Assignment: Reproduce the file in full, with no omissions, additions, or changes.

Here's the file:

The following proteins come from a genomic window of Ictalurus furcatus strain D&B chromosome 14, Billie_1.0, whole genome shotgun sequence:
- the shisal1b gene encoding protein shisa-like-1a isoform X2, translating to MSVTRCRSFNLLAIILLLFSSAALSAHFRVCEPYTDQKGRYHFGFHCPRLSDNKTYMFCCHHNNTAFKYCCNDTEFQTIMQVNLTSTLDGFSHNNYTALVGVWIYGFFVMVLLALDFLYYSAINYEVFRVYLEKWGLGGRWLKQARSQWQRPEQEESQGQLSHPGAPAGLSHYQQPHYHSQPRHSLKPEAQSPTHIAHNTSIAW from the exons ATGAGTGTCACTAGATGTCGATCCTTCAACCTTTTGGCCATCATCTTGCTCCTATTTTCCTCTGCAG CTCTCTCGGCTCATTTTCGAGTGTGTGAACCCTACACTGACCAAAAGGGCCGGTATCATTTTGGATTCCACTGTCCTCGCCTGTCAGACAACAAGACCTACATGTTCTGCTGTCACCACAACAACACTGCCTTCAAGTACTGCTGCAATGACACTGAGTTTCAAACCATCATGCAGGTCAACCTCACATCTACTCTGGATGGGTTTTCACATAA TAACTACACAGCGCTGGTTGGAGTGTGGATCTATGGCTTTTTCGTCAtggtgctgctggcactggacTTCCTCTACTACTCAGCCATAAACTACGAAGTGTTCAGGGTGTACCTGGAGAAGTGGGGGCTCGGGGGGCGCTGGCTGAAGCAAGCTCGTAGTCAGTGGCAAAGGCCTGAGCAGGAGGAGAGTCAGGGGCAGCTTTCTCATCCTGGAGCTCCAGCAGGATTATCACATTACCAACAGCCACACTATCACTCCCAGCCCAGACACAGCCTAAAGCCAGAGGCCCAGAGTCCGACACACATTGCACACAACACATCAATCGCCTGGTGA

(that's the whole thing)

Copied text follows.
The following proteins come from a genomic window of Ictalurus furcatus strain D&B chromosome 14, Billie_1.0, whole genome shotgun sequence:
- the shisal1b gene encoding protein shisa-like-1a isoform X2, translating to MSVTRCRSFNLLAIILLLFSSAALSAHFRVCEPYTDQKGRYHFGFHCPRLSDNKTYMFCCHHNNTAFKYCCNDTEFQTIMQVNLTSTLDGFSHNNYTALVGVWIYGFFVMVLLALDFLYYSAINYEVFRVYLEKWGLGGRWLKQARSQWQRPEQEESQGQLSHPGAPAGLSHYQQPHYHSQPRHSLKPEAQSPTHIAHNTSIAW from the exons ATGAGTGTCACTAGATGTCGATCCTTCAACCTTTTGGCCATCATCTTGCTCCTATTTTCCTCTGCAG CTCTCTCGGCTCATTTTCGAGTGTGTGAACCCTACACTGACCAAAAGGGCCGGTATCATTTTGGATTCCACTGTCCTCGCCTGTCAGACAACAAGACCTACATGTTCTGCTGTCACCACAACAACACTGCCTTCAAGTACTGCTGCAATGACACTGAGTTTCAAACCATCATGCAGGTCAACCTCACATCTACTCTGGATGGGTTTTCACATAA TAACTACACAGCGCTGGTTGGAGTGTGGATCTATGGCTTTTTCGTCAtggtgctgctggcactggacTTCCTCTACTACTCAGCCATAAACTACGAAGTGTTCAGGGTGTACCTGGAGAAGTGGGGGCTCGGGGGGCGCTGGCTGAAGCAAGCTCGTAGTCAGTGGCAAAGGCCTGAGCAGGAGGAGAGTCAGGGGCAGCTTTCTCATCCTGGAGCTCCAGCAGGATTATCACATTACCAACAGCCACACTATCACTCCCAGCCCAGACACAGCCTAAAGCCAGAGGCCCAGAGTCCGACACACATTGCACACAACACATCAATCGCCTGGTGA